By Andrew Lepore | United States
We live in a time where the fear and hysteria surrounding firearms is at an all-time high. Not only is there a growing paranoia about firearms in light of recent tragedies, but there is an ever-growing debate about the place which some firearms have in the lives of ordinary citizens.
Nobody can Deny the scope of the horror of recent tragedies such as the recent school shooting in Florida and the Las Vegas Shooting back in October. But to what extent are paranoia and hysteria reasonable? To what extent is it reasonable, if at all, to surrender privacy and liberty over to the state in the face of fear?
We face a question of not only rights and liberty; but a very legitimate debate over the effectiveness of the current gun control strategies, such as firearm free zones. For example, According to the Crime Prevention Research Center, from the 1950’s through July 10th of 2016, 98.4 percent of mass shootings have occurred in gun-free zones, with just 1.6 percent occurring where citizens are allowed to be armed.
These are all legitimate questions that can sometimes catch a chuckle from a room as if there is some stigma attached to firearms and self-defense. People too often allow either fear, emotions, or politics cloud their judgment on certain issues and gun control is no exception. But is all this hysteria justified?
With every mass shooting that takes place, more and more of the public blames firearms for the tragedy, not the psychopath behind the trigger. The hysteria and paranoia have reached a boiling point, and many firearms owners and enthusiasts are being personally targeted.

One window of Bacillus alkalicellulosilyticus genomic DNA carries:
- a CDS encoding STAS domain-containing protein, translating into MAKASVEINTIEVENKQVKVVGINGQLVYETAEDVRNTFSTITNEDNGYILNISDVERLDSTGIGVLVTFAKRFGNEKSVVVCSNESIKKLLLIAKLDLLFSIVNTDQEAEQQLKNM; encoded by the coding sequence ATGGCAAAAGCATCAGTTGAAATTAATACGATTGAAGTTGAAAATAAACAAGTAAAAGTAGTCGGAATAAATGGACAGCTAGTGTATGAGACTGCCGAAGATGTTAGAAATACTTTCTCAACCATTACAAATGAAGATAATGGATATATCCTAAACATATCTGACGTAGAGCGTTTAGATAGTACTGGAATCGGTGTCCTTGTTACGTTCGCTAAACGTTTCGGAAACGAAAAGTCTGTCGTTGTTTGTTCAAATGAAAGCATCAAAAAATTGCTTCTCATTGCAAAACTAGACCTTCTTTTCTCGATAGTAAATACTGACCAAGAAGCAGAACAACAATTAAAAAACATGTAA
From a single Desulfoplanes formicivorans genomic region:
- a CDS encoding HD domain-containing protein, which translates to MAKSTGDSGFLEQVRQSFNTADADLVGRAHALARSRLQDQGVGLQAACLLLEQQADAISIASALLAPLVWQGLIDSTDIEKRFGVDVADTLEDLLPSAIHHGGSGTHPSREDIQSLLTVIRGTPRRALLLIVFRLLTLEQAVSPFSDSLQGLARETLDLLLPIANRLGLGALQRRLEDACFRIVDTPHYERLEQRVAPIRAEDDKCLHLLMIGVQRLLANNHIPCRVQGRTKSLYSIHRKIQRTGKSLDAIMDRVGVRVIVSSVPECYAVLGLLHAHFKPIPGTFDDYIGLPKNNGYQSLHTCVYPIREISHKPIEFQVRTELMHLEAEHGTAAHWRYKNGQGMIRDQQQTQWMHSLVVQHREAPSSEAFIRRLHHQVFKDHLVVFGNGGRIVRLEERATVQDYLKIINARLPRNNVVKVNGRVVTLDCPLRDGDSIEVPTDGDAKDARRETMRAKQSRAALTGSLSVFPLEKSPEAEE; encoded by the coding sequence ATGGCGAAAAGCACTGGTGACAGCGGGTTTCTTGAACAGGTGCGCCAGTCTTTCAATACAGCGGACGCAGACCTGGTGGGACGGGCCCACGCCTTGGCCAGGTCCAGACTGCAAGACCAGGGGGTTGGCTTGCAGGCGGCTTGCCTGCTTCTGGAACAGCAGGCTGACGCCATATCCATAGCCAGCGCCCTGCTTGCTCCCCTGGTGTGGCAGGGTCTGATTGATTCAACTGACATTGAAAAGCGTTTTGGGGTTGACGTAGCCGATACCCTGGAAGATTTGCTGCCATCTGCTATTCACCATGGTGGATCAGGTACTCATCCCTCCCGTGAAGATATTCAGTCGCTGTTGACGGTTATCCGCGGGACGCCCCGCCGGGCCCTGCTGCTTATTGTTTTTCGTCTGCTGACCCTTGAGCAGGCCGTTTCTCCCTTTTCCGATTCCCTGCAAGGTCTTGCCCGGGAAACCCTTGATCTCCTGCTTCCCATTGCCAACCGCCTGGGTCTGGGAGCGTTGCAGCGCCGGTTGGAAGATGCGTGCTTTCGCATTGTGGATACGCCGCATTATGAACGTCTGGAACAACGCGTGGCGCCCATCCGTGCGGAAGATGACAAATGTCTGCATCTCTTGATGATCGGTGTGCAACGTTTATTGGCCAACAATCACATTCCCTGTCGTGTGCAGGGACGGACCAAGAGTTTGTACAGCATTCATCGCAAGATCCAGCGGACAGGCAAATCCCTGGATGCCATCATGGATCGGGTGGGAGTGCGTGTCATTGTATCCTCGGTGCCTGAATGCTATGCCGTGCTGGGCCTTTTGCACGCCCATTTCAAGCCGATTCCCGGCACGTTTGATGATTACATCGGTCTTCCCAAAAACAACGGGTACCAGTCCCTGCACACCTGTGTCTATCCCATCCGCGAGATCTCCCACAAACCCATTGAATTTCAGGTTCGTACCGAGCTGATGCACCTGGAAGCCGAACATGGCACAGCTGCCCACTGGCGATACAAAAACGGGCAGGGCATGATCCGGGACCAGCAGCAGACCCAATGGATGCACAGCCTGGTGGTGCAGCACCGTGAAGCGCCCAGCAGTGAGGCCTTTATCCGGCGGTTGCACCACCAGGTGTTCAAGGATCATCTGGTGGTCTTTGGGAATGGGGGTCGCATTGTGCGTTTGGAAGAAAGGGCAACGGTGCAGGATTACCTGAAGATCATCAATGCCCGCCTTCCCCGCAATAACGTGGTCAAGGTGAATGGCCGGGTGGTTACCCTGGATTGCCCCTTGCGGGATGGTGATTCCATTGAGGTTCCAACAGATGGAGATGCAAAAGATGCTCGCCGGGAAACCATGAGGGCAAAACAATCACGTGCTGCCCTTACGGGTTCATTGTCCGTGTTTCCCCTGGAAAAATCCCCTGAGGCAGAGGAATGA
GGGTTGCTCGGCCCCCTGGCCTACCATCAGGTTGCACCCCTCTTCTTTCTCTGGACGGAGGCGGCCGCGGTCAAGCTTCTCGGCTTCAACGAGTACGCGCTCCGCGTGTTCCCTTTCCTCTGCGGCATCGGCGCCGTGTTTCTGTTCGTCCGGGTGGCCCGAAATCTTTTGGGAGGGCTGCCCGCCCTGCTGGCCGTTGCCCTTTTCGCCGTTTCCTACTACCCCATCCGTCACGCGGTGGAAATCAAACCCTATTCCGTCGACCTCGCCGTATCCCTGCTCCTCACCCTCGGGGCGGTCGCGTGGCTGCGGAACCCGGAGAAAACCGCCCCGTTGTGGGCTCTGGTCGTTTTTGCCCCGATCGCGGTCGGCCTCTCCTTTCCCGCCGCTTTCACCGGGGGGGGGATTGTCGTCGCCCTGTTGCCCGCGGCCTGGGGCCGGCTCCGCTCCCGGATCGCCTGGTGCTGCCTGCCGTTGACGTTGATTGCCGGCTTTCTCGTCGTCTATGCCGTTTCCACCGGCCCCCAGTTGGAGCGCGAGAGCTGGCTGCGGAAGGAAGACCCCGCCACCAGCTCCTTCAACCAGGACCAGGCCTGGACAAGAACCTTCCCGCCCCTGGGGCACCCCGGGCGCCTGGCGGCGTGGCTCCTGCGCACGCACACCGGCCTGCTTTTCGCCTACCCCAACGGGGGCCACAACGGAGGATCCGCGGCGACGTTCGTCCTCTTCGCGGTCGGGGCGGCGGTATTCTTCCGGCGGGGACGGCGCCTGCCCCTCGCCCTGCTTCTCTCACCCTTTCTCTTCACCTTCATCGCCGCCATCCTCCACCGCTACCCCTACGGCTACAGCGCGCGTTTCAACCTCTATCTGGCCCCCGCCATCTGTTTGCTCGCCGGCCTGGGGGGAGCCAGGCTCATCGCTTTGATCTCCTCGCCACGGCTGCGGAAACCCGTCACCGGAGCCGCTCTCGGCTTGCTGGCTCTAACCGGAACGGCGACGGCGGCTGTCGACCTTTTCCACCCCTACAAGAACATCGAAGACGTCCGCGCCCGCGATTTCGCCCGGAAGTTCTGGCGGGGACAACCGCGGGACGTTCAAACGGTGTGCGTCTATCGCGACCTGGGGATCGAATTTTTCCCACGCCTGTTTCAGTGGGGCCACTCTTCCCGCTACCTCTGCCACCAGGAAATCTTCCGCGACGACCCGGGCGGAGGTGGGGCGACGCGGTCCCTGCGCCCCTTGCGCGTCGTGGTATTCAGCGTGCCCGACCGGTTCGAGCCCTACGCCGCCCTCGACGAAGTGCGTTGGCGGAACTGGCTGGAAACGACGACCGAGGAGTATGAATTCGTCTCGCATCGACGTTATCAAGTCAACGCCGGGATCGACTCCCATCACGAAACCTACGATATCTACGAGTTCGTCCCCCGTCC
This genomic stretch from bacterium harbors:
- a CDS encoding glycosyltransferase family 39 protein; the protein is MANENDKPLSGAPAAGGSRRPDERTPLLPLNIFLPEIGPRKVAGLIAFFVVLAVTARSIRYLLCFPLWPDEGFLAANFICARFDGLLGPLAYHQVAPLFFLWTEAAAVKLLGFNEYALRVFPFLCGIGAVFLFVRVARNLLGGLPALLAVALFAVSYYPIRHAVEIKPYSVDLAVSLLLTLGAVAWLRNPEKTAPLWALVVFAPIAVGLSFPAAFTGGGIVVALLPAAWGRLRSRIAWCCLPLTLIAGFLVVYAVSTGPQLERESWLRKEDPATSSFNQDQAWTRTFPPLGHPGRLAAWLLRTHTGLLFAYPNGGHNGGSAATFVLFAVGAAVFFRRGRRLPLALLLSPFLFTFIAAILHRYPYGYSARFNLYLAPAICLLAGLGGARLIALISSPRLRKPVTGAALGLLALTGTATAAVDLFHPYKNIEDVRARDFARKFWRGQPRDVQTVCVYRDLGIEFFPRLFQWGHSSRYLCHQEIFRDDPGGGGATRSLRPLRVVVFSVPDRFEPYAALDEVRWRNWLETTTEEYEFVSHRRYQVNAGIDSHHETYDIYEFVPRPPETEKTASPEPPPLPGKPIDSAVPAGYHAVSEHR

The Hysteria has even reached me in a personal way. As you can probably see, the display photo for my account as an author for this website is of me firing my friend’s AR-15. This seemingly innocent photo was anonymously screenshotted, assumingly by somebody in my school, and sent in to both the school administration and the chief of my local police station.
Because of this photo and this photo alone, in school I was required to have a meeting with the principle, security guards, and a police officer. They told me they had to follow protocol regarding the “possible threat”, and advised me to take down the photo.
They did assure me they couldn’t force me to take it down, they said it was not illegal but inappropriate. They wanted me to change it to something that “presents me in a better light”.
Of course, I don’t understand whats so “inappropriate” about a picture of me holding a tool for self-defense. They were acting like I was holding a severed head.
Regardless, I’m not taking the photo down, and I assume I may be flagged in one way or another by the school but that’s fine. Overall this is just a small but very real example of the unreasonable hysteria surrounding firearms that often affects personal lives and relationships
But is all of this hysteria justified? to the point where just a picture of a firearm is enough to get you flagged as a possible school shooter? I guess it’s a matter of opinion, but the statistics don’t back that up. In 2017, according to Gun Violence Archive.org, 346 people died in mass shootings across the country.
As compared to the number of people who have died of heart disease last year which was approximately 790,000. This means your approximately 2,283 times more likely to die of heart disease than in a mass shooting in the United States, where is the hysteria over heart disease?
These numbers are in no way to minimize the scale of the tragedies that have occurred, but simply to inject some sense into the hysteria, and the solutions that many hope to propose. Society has the tendency of resorting to knee-jerk reactions when faced with overwhelming fear, and the issue of mass shooting is no exception.
Image from Gun News Daily.